Few things in sports are more exciting than a big upset. An underdog taking down a team that is perceived to be better in every way is the embodiment of the spirit of competition. This is why viewers will always tune in to March Madness, the monicker given to the NCAA Division 1 Men’s Basketball Tournament. No other organized sport creates an environment as conducive to upsets, like college basketball.
This is why it is so surprising that in the history of the tournament, a 16 seed team had never toppled a one seeded team. Coming in to this year, the favored team went 135-0 in this matchup. However, all of this changed when (16) UMBC defeated (1) Virginia 75-55. This feat was made all the more significant as Virginia finished the regular season atop the AP Top 25 polls, and was named the tournament’s number one overall team.
So, how did UMBC, or the University of Maryland Baltimore County, for those who haven’t had the chance to look up the abbreviation yet, pull off this David versus Goliath style victory? The quick summation is, they appeared to want the win more than Virginia, but what went down on the court is far more interesting than this explanation.
The first half was tightly contested, featuring three lead changes that led to a 21-21 halftime tie. The second half is where thing began to unravel for Virginia, and it is how quickly this occurred, that is so surprising.
By the time the first four minutes had ticked off the final frame, the Retrievers had jumped out to a 35-24 lead, riding a 14-3 run. What made the run even more magical was that it was engineered by a single player.
Joe Sherburne, a junior that played a hair under 30 minutes for the whole game, scored nine of his 14 points during this pivotal stretch for UMBC, and assisted on a 3-pointer by the team’s strongest scorer, Jairus Lyles.
After Sherburne’s work was done, Lyles took back the mantle of leading the team, scoring 20 points in the second half to finish the game leading all scorers with 28. Every time Virginia’s star player, Kyle Guy, would bring the score within 12, Lyles was always quick to answer. Despite Guy scoring 13 second half points, and 15 overall, the Cavaliers were never able to overcome the quick run that the Retrievers embarked on coming out of the locker room.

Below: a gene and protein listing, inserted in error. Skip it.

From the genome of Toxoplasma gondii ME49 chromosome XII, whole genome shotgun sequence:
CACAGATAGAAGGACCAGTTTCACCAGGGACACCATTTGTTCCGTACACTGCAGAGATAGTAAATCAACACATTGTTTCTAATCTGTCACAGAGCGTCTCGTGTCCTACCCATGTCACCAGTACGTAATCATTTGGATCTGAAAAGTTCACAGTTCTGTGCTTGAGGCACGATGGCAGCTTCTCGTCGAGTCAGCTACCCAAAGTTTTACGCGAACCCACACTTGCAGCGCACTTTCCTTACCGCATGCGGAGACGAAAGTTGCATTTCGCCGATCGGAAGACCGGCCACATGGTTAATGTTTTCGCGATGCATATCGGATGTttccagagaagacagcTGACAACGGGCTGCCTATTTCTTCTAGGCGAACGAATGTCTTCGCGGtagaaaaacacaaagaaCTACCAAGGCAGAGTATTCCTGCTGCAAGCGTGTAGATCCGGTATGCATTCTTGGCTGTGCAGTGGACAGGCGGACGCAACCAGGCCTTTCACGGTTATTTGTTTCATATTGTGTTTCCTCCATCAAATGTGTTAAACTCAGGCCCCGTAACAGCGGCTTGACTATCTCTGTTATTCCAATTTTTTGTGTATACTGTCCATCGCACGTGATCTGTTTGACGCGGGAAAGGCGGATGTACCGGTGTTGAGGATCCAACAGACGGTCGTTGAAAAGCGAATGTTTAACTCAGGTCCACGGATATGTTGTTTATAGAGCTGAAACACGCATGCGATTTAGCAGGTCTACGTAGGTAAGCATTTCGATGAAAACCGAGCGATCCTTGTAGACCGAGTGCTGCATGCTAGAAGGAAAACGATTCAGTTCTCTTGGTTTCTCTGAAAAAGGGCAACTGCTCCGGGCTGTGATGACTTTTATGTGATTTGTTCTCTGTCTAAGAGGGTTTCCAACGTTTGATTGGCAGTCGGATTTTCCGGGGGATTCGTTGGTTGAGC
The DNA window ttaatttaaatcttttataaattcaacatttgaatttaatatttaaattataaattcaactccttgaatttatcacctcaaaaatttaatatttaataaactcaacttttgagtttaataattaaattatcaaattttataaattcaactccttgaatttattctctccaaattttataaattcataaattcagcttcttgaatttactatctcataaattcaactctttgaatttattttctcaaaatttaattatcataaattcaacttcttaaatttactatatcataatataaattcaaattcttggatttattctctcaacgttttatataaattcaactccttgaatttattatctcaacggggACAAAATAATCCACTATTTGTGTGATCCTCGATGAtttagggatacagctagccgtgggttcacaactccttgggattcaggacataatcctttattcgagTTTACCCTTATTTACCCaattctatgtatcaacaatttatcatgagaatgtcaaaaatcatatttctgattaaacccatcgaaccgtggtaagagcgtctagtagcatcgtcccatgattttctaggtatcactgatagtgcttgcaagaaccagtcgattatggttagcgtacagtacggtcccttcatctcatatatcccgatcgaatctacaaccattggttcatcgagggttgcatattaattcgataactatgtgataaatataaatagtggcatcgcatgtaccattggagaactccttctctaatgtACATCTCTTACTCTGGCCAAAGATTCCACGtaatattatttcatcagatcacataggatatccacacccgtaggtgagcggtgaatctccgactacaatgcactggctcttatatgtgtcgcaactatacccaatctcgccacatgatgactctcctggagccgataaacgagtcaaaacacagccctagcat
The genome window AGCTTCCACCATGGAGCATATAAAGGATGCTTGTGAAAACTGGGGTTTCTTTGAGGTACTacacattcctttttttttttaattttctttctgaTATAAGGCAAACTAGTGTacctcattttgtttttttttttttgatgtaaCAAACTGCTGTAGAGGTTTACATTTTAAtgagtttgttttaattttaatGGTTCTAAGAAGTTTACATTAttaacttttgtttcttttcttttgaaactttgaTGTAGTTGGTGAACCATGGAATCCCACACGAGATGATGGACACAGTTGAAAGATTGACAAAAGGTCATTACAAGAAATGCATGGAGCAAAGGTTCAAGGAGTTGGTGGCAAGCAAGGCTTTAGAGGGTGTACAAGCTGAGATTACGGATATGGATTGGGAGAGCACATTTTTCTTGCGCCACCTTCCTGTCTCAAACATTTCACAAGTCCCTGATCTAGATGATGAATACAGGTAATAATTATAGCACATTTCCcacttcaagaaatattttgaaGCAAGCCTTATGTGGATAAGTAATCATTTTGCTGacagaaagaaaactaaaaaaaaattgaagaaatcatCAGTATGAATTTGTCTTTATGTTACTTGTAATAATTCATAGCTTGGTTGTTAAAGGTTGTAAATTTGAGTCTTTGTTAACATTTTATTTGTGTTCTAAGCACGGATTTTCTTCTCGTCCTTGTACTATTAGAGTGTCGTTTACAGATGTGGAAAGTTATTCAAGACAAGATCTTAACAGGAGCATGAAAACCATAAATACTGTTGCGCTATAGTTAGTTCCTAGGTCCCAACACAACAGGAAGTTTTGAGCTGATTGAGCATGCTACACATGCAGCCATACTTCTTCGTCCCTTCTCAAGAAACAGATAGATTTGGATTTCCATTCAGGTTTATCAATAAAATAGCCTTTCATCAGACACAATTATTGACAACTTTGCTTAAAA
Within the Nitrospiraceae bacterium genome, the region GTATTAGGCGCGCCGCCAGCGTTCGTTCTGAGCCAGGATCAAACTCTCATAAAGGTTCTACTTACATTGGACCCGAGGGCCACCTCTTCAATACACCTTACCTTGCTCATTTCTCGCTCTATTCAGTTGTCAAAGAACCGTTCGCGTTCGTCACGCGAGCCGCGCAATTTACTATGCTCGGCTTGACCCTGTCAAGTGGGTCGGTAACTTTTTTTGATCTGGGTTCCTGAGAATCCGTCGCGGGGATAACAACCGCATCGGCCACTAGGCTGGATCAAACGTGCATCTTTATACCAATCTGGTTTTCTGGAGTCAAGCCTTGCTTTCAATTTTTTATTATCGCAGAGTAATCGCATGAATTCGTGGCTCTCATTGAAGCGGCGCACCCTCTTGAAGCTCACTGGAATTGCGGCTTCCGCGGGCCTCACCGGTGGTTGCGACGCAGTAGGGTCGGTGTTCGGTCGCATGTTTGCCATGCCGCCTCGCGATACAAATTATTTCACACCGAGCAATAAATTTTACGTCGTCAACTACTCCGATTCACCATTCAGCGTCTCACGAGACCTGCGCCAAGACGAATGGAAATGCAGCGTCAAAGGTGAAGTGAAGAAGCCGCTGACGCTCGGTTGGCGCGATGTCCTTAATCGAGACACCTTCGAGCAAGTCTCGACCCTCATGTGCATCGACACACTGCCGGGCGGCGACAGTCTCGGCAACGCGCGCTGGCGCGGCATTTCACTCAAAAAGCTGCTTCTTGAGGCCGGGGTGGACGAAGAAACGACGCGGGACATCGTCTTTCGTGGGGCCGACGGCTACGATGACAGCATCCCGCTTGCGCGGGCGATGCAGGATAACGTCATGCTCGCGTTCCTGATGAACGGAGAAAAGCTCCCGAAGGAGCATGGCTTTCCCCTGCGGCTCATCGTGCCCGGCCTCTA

Delving deeper into the stats of this game, it comes as no surprise that Sherburne appears to be the catalyst that allowed for UMBC’s historic upset. He boasted the team’s second highest offensive and defensive ratings, scoring 128 points per 100 possessions, and allowed Virginia’s offense just 88 points per 100 possessions.
Lyles’ advanced stats speak to just how prolific a scorer he was during this match. His offensive rating of 145 points per 100 possessions, as well as his true shooting percentage of 94 percent, were both far and away the best numbers for the Retrievers.
These two had pivotal individual performances, but UMBC won with a complete team effort. They went 12-24 from 3-point range, easily topping Virginia’s 4-22 outing. The Retrievers also had a true shooting percentage of 68 percent to the Cavaliers’ 45 percent. In short, UMBC couldn’t miss. This is how they were able to put up 75 points on a Virginia team that was first in the country in points allowed, with an average of 54 points per game allotted to opponents.
Virginia’s stout defense covered for one of the nation’s weakest offenses. The team averaged just 67 points per game, good for 314th overall. The Retrievers’ defensive rating as a team was 87 points per 100 possessions, meaning the Cavaliers’ already less than stellar offense had even more obstacles to overcome. Pair that with UMBC’s hot shooting night, and it’s easy to understand how the game ended the way it did.
The final bits of information that explains how a 16 seed was able to beat a one seed in such a fantastic fashion, are rebounds and assists, in both of which, UMBC dominated Virginia. The Retrievers retrieved 31 rebounds to Cavaliers’ 21. UMBC also shared the ball with ease, notching 26 assists to Virginia’s five.
Aside from UMBC pulling the biggest upset in NCAA history, this rendition of March Madness has been fraught with surprising victories. There’s (11) Loyola-Chicago in the West Region that took down (6) Miami and (3) Tennessee, and has a date with (7) Nevada that has already taken out (2) Cincinnati. (11) Syracuse of the Midwest Region. And one of the last teams selected to the tournament stunned (3) Michigan State and will now play (2) Duke in the Sweet 16.
Although UMBC lost to Kansas State 50-43 in the second round, they ensured every bracket was busted before making their exit. They are now a team in the national spotlight, and with that comes new pressure the school has never felt before. If they respond well, there’s a good chance viewers will see them, come tourney time next year. For now, UMBC has made NCAA Men’s Basketball history in a game that will be talked about for years to come.